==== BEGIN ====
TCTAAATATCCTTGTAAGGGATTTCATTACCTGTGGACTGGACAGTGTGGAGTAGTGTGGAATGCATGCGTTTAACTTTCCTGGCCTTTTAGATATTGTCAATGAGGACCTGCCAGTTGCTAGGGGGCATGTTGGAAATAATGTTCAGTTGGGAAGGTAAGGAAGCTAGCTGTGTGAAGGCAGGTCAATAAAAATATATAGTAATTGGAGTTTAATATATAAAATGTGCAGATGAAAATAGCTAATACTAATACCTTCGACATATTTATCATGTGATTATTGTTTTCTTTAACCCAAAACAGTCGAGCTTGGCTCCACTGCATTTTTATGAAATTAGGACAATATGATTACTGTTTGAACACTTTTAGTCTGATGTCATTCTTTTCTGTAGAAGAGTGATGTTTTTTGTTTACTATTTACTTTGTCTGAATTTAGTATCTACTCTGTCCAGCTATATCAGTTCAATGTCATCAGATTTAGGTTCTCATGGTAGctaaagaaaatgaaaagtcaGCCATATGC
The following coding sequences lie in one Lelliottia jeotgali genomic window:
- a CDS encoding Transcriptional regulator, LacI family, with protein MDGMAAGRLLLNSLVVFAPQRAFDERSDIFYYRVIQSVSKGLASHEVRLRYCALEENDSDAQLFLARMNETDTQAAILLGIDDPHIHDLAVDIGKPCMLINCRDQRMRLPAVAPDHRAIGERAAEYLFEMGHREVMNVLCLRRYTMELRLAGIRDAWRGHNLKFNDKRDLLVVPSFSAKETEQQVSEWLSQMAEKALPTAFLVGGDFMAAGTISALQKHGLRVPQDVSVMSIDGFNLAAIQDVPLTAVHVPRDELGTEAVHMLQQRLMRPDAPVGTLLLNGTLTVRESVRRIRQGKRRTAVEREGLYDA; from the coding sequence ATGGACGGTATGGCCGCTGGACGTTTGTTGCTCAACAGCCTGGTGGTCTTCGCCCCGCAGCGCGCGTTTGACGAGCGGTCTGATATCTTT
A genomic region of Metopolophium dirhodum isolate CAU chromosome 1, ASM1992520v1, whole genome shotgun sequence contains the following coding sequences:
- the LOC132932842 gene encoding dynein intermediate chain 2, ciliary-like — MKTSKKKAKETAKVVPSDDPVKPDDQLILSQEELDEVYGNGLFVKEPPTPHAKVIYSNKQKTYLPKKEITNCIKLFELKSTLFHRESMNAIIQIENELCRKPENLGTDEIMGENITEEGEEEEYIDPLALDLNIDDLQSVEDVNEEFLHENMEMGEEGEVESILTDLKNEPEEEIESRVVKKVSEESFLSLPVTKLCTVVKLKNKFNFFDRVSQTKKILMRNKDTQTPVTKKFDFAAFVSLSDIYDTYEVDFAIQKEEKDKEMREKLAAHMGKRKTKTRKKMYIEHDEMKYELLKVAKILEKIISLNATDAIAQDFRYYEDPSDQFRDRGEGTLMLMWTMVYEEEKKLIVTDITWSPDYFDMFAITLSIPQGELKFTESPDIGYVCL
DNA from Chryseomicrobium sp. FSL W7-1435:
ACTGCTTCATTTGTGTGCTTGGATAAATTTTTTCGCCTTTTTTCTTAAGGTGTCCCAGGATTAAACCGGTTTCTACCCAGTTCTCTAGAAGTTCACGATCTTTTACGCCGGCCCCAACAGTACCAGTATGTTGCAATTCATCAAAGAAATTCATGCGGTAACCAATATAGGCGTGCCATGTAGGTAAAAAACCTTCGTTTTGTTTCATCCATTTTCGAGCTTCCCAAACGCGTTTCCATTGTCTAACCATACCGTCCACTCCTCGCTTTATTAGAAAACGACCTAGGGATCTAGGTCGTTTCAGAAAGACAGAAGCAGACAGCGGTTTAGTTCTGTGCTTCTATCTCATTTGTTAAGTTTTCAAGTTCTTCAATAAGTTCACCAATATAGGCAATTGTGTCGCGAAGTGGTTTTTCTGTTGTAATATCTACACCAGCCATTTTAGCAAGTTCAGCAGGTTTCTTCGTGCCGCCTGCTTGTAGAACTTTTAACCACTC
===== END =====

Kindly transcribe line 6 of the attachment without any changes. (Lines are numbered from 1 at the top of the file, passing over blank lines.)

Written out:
DNA from Chryseomicrobium sp. FSL W7-1435: